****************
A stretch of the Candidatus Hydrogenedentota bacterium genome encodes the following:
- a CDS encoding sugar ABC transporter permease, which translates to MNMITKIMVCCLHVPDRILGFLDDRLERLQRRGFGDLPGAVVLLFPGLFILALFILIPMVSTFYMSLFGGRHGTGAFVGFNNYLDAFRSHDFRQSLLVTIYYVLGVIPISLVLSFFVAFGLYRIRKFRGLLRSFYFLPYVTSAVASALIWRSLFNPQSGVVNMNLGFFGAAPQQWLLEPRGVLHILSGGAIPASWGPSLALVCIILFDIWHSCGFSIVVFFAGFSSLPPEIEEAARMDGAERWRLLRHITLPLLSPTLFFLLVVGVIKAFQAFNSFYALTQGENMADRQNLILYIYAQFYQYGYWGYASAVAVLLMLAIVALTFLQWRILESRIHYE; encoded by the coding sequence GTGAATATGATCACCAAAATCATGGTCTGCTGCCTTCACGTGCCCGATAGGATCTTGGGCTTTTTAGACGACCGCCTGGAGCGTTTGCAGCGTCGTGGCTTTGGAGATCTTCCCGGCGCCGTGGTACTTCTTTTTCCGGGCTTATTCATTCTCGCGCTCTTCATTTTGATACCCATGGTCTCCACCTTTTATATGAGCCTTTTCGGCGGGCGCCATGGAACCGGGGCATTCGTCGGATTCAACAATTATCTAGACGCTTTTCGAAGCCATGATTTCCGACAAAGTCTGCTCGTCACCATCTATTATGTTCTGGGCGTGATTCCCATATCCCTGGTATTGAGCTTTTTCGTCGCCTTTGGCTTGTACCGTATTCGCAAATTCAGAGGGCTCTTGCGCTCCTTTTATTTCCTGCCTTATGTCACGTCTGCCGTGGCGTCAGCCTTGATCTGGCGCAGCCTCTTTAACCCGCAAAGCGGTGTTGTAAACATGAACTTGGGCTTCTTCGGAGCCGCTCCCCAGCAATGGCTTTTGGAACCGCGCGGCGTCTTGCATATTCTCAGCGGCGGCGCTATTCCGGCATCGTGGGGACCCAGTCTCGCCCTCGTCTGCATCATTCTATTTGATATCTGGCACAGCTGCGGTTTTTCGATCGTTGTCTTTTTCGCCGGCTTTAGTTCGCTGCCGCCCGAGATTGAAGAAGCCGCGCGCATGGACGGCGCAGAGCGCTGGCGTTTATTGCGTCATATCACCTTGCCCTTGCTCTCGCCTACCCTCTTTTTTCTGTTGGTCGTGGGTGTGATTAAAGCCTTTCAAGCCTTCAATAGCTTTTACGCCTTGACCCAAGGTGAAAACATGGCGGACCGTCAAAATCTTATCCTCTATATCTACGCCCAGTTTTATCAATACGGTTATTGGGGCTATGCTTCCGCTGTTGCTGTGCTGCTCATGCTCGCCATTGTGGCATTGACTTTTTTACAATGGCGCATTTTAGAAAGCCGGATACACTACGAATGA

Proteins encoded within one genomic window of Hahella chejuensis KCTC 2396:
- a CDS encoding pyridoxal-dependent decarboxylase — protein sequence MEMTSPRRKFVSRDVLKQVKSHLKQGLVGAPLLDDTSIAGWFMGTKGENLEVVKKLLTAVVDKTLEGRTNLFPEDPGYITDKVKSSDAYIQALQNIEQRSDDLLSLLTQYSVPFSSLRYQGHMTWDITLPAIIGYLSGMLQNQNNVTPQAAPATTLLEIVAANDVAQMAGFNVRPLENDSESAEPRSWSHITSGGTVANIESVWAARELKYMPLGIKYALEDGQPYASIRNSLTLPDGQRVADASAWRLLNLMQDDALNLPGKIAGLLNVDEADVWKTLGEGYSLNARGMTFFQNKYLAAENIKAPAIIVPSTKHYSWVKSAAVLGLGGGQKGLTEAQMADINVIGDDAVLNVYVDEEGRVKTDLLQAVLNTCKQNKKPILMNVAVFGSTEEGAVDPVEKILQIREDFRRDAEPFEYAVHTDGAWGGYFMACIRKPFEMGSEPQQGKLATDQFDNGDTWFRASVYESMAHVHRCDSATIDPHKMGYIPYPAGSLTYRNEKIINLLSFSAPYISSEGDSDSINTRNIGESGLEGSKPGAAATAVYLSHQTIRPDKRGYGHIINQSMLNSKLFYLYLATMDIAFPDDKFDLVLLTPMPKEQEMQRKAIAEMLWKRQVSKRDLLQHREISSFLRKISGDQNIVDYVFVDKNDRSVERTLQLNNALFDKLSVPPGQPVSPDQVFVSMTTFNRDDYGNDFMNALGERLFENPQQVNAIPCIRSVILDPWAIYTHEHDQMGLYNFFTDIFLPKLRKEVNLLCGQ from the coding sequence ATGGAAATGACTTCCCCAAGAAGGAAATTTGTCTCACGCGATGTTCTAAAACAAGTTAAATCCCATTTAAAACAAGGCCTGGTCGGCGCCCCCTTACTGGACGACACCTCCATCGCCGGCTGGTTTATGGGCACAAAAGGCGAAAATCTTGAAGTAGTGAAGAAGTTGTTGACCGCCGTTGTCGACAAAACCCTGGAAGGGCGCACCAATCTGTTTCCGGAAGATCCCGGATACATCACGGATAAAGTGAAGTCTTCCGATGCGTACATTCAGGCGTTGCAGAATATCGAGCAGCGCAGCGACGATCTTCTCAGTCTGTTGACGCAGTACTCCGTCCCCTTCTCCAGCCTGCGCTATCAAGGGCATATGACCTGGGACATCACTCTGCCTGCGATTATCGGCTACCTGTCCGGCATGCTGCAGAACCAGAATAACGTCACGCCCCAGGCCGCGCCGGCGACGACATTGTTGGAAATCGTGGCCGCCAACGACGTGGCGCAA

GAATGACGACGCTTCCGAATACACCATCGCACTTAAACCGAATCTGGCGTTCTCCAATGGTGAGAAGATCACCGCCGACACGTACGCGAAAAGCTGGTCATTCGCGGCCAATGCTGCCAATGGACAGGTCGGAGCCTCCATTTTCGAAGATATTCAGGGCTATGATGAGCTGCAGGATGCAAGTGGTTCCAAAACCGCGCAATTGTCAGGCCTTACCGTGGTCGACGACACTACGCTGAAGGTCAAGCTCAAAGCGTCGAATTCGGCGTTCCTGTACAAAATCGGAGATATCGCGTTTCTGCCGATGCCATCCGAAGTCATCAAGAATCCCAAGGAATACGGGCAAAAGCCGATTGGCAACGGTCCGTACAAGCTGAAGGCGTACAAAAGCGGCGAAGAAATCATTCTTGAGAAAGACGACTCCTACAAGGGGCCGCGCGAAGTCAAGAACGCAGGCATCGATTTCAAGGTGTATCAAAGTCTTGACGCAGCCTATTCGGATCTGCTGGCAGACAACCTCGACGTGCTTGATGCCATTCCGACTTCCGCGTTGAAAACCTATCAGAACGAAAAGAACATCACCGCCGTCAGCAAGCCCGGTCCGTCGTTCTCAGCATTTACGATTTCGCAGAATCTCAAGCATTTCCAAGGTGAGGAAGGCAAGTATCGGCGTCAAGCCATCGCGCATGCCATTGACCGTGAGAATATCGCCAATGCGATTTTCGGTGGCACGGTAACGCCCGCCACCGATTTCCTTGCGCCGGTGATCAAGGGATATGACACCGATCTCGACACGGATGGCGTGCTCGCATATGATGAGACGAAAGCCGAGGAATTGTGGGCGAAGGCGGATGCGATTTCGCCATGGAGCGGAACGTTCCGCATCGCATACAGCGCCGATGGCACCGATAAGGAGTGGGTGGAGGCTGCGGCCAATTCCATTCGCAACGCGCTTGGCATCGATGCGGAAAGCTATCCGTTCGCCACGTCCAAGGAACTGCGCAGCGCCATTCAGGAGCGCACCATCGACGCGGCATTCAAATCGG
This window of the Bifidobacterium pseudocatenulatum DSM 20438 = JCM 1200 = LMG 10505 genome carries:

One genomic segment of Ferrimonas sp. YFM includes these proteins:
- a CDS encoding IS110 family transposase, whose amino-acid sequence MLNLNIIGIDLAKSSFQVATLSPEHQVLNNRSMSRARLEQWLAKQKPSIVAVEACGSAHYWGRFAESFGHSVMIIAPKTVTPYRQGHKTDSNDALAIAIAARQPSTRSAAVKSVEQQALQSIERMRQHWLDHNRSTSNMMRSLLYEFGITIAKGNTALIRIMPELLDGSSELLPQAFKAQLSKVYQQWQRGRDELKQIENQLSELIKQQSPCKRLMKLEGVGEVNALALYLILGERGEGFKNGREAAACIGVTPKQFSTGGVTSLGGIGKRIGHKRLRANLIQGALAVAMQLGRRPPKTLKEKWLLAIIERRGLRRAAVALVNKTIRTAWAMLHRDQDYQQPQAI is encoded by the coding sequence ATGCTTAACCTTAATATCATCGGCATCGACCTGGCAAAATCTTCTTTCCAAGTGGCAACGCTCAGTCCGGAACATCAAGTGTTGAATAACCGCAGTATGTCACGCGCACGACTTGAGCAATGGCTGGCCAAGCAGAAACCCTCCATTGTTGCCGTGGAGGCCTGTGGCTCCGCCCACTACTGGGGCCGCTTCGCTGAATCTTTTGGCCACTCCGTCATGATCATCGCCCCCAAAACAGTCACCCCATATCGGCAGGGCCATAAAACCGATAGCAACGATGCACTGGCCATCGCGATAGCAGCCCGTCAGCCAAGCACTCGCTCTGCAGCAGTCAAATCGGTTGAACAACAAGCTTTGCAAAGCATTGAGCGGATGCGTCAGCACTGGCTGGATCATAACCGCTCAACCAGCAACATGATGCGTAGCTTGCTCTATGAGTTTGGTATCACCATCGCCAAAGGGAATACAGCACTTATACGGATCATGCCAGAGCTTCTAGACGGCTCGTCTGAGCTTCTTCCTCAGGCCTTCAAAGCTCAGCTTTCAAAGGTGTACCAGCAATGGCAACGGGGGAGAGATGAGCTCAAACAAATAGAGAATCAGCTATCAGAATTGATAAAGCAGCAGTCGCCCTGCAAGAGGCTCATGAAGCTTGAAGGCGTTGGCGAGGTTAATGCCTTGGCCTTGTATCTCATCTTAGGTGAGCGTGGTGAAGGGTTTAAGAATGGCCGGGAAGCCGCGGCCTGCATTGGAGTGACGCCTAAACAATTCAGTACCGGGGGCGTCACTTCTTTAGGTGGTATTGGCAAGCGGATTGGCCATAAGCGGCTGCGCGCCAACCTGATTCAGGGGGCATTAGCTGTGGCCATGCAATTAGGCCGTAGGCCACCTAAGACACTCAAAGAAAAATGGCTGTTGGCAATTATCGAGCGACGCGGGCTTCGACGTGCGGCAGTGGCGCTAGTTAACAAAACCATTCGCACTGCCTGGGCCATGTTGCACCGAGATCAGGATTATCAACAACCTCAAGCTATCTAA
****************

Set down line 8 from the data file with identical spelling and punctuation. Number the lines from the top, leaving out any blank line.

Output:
- a CDS encoding IS110 family transposase, whose amino-acid sequence MLNLNIIGIDLAKSSFQVATLSPEHQVLNNRSMSRARLEQWLAKQKPSIVAVEACGSAHYWGRFAESFGHSVMIIAPKTVTPYRQGHKTDSNDALAIAIAARQPSTRSAAVKSVEQQALQSIERMRQHWLDHNRSTSNMMRSLLYEFGITIAKGNTALIRIMPELLDGSSELLPQAFKAQLSKVYQQWQRGRDELKQIENQLSELIKQQSPCKRLMKLEGVGEVNALALYLILGERGEGFKNGREAAACIGVTPKQFSTGGVTSLGGIGKRIGHKRLRANLIQGALAVAMQLGRRPPKTLKEKWLLAIIERRGLRRAAVALVNKTIRTAWAMLHRDQDYQQPQAI is encoded by the coding sequence ATGCTTAACCTTAATATCATCGGCATCGACCTGGCAAAATCTTCTTTCCAAGTGGCAACGCTCAGTCCGGAACATCAAGTGTTGAATAACCGCAGTATGTCACGCGCACGACTTGAGCAATGGCTGGCCAAGCAGAAACCCTCCATTGTTGCCGTGGAGGCCTGTGGCTCCGCCCACTACTGGGGCCGCTTCGCTGAATCTTTTGGCCACTCCGTCATGATCATCGCCCCCAAAACAGTCACCCCATATCGGCAGGGCCATAAAACCGATAGCAACGATGCACTGGCCATCGCGATAGCAGCCCGTCAGCCAAGCACTCGCTCTGCAGCAGTCAAATCGGTTGAACAACAAGCTTTGCAAAGCATTGAGCGGATGCGTCAGCACTGGCTGGATCATAACCGCTCAACCAGCAACATGATGCGTAGCTTGCTCTATGAGTTTGGTATCACCATCGCCAAAGGGAATACAGCACTTATACGGATCATGCCAGAGCTTCTAGACGGCTCGTCTGAGCTTCTTCCTCAGGCCTTCAAAGCTCAGCTTTCAAAGGTGTACCAGCAATGGCAACGGGGGAGAGATGAGCTCAAACAAATAGAGAATCAGCTATCAGAATTGATAAAGCAGCAGTCGCCCTGCAAGAGGCTCATGAAGCTTGAAGGCGTTGGCGAGGTTAATGCCTTGGCCTTGTATCTCATCTTAGGTGAGCGTGGTGAAGGGTTTAAGAATGGCCGGGAAGCCGCGGCCTGCATTGGAGTGACGCCTAAACAATTCAGTACCGGGGGCGTCACTTCTTTAGGTGGTATTGGCAAGCGGATTGGCCATAAGCGGCTGCGCGCCAACCTGATTCAGGGGGCATTAGCTGTGGCCATGCAATTAGGCCGTAGGCCACCTAAGACACTCAAAGAAAAATGGCTGTTGGCAATTATCGAGCGACGCGGGCTTCGACGTGCGGCAGTGGCGCTAGTTAACAAAACCATTCGCACTGCCTGGGCCATGTTGCACCGAGATCAGGATTATCAACAACCTCAAGCTATCTAA